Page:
Image Under Captain Arjen van der Veen, the engineless 32-meter schooner brig Tres Hombres is arriving now in La Palma, Canary Islands. This is her sixth annual voyage across the Atlantic and back to Europe, carrying intensely desirable cargoes for discerning eco-savvy customers.

The tall ship started her voyage from her home port of Den Helder on Oct. 9. She first sailed to Stavanger, Norway to pick up a load of salt fish. From there she sailed to Brixham, UK, where she took on ale. Foul weather did not slow the ride; it made it faster.

 
Food Security, sail transport, and petroleum awareness: Radio interview with Jan Lundberg
by Jan Lundberg   
From New York City and the region's young farmer movement:
Image Hear the half-hour show now at heritageradionetwork.org Greenhorns Radio, Episode 197, guest Jan Lundberg. Host: Severine Fleming, Director of Greenhorns.

Background for Sail Transport Network readers: Greenhorns partnered with the Vermont Sail Freight Project when it made its historic voyage down the Hudson River bringing food cargo last year.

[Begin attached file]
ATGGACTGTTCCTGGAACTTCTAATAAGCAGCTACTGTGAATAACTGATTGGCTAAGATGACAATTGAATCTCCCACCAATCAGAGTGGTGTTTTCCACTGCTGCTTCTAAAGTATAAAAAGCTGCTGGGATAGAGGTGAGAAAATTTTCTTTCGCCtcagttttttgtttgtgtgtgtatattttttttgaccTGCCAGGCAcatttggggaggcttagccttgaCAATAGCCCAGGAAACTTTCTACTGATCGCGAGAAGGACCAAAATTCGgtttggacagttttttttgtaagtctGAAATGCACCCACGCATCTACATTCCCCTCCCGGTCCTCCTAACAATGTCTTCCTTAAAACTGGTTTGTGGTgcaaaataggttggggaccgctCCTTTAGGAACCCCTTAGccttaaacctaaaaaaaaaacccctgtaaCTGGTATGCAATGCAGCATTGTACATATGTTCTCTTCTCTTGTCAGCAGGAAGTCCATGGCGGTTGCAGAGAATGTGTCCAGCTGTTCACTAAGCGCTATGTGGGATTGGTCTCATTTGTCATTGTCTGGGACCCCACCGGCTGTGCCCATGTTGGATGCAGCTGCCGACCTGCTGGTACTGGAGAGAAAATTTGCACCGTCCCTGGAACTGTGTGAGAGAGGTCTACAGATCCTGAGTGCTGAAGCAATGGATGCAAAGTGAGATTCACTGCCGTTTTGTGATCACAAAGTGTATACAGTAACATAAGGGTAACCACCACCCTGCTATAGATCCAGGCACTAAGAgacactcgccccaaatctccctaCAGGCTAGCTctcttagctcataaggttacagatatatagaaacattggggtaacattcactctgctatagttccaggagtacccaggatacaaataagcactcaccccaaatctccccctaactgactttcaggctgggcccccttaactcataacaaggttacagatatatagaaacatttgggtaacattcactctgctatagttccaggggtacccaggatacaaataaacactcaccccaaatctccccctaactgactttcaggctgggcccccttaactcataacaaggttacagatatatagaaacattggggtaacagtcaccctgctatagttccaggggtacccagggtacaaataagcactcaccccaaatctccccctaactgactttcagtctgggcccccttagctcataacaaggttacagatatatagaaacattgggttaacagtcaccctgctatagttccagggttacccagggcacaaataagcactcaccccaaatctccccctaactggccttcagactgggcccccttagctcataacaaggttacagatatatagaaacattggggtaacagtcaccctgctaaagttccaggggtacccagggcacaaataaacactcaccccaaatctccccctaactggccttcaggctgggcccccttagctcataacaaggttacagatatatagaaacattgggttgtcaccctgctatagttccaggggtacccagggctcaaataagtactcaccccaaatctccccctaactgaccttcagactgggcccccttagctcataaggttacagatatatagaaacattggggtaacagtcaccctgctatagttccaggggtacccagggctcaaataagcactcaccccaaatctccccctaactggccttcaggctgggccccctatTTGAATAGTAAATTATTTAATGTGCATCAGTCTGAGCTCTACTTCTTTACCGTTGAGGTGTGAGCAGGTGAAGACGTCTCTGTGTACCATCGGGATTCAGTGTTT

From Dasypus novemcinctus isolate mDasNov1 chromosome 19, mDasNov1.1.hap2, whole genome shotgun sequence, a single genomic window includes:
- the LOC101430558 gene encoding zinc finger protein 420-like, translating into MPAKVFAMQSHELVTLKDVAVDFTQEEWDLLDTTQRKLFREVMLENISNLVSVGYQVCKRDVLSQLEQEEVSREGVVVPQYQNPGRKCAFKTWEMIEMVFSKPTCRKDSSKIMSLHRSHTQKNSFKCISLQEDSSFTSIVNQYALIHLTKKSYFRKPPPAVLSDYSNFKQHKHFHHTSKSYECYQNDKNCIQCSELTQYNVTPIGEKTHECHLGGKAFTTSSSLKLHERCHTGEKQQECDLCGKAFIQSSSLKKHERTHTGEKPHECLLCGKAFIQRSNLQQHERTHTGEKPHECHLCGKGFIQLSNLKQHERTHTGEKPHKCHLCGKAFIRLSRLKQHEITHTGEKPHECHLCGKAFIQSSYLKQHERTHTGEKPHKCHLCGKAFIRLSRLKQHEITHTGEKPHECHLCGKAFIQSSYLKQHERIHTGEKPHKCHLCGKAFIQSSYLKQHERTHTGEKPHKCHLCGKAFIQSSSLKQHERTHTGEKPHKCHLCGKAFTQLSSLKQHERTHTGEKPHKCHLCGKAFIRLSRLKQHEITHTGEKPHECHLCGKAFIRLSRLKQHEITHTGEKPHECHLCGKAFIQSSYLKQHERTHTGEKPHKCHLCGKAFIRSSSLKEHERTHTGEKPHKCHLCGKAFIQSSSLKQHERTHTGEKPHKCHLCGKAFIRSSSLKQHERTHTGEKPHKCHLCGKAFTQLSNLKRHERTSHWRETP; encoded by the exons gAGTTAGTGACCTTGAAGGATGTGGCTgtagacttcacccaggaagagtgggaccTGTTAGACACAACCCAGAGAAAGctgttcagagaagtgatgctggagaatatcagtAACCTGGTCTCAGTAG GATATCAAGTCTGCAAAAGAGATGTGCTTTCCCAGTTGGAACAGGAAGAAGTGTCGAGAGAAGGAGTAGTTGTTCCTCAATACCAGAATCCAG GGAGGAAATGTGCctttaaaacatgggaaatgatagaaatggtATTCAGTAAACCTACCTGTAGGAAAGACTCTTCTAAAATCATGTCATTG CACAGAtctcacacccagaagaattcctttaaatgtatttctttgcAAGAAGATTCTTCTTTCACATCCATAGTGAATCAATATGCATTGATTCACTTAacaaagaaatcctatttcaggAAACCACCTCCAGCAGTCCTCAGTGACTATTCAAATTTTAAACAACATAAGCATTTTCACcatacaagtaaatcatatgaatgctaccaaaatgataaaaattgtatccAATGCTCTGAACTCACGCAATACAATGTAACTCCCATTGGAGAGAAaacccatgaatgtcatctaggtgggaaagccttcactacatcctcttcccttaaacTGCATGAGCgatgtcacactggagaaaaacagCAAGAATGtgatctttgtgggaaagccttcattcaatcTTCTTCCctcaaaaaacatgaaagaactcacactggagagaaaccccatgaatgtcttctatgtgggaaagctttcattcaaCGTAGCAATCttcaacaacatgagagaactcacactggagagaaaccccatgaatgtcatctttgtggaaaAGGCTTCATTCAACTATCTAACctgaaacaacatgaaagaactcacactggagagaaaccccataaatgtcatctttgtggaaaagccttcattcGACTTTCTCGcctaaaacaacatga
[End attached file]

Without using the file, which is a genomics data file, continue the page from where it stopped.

SAIL MED Launched for Mediterranean Sail Transport of Cargo
by SAIL MED   
Image In the fall of 2013, a dedicated group from Greece, the Netherlands and the U.S.A. formed a consortium - SAIL MED - to promote clean, renewable-energy transport (by sail) in the Mediterranean Sea region. With the EU-funded North Sea consortium "SAIL" now completing its mission to design a 150-meter Ecoliner, SAIL MED aims to further promote hybrid-sail cargo vessels for southern Europe.
 
Historic Junction for Industrial-Scale Sail Transport
by Jan Lundberg   
Image Everyone knows this is the next development in shipping, but who will take the lead? This is the feeling shared amongst everyone in on the movement, especially during and after the recent Harlingen, Holland meeting of organizations and activists interested in the Ecoliner -- a hybrid sailing ship designed for timely delivery of cargo with minimized pollution. Attendees were inspired by 65 tall ships gathered in Harlingen for a race and public outreach extravaganza.